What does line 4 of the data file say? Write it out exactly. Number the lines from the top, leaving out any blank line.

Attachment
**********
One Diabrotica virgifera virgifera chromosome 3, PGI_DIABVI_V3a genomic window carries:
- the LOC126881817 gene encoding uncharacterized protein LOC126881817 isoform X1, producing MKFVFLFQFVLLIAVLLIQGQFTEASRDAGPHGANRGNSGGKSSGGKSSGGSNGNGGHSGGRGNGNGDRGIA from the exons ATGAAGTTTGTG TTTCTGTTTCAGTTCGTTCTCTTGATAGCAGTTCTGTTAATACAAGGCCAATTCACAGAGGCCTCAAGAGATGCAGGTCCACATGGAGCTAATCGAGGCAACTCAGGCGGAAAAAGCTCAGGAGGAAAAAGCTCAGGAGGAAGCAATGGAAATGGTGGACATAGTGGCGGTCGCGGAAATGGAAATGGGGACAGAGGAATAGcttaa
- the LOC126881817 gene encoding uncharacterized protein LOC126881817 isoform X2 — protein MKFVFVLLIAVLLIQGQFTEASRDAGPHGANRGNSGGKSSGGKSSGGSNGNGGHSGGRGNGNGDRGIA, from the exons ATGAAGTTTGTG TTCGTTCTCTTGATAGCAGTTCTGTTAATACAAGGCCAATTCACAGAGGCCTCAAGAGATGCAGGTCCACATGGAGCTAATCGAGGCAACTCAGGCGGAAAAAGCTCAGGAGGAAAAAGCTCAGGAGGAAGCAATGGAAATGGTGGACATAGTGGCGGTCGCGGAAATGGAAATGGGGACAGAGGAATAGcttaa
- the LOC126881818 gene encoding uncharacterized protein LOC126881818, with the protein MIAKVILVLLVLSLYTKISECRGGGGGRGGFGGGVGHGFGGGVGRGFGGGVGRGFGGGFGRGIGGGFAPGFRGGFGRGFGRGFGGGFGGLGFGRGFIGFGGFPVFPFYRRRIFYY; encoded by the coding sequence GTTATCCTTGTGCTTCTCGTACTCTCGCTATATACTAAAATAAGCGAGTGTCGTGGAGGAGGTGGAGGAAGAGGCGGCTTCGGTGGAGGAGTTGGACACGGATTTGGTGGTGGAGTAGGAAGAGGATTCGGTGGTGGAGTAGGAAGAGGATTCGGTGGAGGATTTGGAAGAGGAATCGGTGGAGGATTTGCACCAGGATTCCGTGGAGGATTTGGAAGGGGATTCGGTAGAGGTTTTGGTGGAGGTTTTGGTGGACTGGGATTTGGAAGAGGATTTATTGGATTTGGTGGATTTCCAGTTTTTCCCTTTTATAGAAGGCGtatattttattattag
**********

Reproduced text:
- the LOC126881818 gene encoding uncharacterized protein LOC126881818, with the protein MIAKVILVLLVLSLYTKISECRGGGGGRGGFGGGVGHGFGGGVGRGFGGGVGRGFGGGFGRGIGGGFAPGFRGGFGRGFGRGFGGGFGGLGFGRGFIGFGGFPVFPFYRRRIFYY; encoded by the coding sequence GTTATCCTTGTGCTTCTCGTACTCTCGCTATATACTAAAATAAGCGAGTGTCGTGGAGGAGGTGGAGGAAGAGGCGGCTTCGGTGGAGGAGTTGGACACGGATTTGGTGGTGGAGTAGGAAGAGGATTCGGTGGTGGAGTAGGAAGAGGATTCGGTGGAGGATTTGGAAGAGGAATCGGTGGAGGATTTGCACCAGGATTCCGTGGAGGATTTGGAAGGGGATTCGGTAGAGGTTTTGGTGGAGGTTTTGGTGGACTGGGATTTGGAAGAGGATTTATTGGATTTGGTGGATTTCCAGTTTTTCCCTTTTATAGAAGGCGtatattttattattag